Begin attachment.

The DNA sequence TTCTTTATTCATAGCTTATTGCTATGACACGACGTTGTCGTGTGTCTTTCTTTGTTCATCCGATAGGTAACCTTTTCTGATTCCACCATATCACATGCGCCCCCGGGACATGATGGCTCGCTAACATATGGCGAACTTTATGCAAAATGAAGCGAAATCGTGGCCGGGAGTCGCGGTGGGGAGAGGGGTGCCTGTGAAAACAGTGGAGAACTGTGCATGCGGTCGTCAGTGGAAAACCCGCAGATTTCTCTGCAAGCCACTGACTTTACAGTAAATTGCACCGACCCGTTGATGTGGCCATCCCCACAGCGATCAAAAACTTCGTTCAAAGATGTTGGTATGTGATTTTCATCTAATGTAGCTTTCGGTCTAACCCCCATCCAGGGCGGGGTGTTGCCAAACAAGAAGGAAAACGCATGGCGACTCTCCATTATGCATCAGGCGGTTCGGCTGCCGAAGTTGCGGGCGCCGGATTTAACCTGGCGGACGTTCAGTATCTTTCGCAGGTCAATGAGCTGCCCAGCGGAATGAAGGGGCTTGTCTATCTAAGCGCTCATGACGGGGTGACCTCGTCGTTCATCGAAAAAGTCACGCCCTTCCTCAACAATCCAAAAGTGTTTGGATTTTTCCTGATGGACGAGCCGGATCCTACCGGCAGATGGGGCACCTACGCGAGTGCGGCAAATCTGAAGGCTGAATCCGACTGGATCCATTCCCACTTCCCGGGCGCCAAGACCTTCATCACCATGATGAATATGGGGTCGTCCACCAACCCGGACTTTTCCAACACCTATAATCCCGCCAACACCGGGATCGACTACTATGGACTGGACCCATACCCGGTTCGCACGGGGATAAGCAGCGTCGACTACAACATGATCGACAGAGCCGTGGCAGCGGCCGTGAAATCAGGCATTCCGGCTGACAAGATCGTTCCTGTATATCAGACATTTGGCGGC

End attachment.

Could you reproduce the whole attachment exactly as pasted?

The DNA sequence TTCTTTATTCATAGCTTATTGCTATGACACGACGTTGTCGTGTGTCTTTCTTTGTTCATCCGATAGGTAACCTTTTCTGATTCCACCATATCACATGCGCCCCCGGGACATGATGGCTCGCTAACATATGGCGAACTTTATGCAAAATGAAGCGAAATCGTGGCCGGGAGTCGCGGTGGGGAGAGGGGTGCCTGTGAAAACAGTGGAGAACTGTGCATGCGGTCGTCAGTGGAAAACCCGCAGATTTCTCTGCAAGCCACTGACTTTACAGTAAATTGCACCGACCCGTTGATGTGGCCATCCCCACAGCGATCAAAAACTTCGTTCAAAGATGTTGGTATGTGATTTTCATCTAATGTAGCTTTCGGTCTAACCCCCATCCAGGGCGGGGTGTTGCCAAACAAGAAGGAAAACGCATGGCGACTCTCCATTATGCATCAGGCGGTTCGGCTGCCGAAGTTGCGGGCGCCGGATTTAACCTGGCGGACGTTCAGTATCTTTCGCAGGTCAATGAGCTGCCCAGCGGAATGAAGGGGCTTGTCTATCTAAGCGCTCATGACGGGGTGACCTCGTCGTTCATCGAAAAAGTCACGCCCTTCCTCAACAATCCAAAAGTGTTTGGATTTTTCCTGATGGACGAGCCGGATCCTACCGGCAGATGGGGCACCTACGCGAGTGCGGCAAATCTGAAGGCTGAATCCGACTGGATCCATTCCCACTTCCCGGGCGCCAAGACCTTCATCACCATGATGAATATGGGGTCGTCCACCAACCCGGACTTTTCCAACACCTATAATCCCGCCAACACCGGGATCGACTACTATGGACTGGACCCATACCCGGTTCGCACGGGGATAAGCAGCGTCGACTACAACATGATCGACAGAGCCGTGGCAGCGGCCGTGAAATCAGGCATTCCGGCTGACAAGATCGTTCCTGTATATCAGACATTTGGCGGC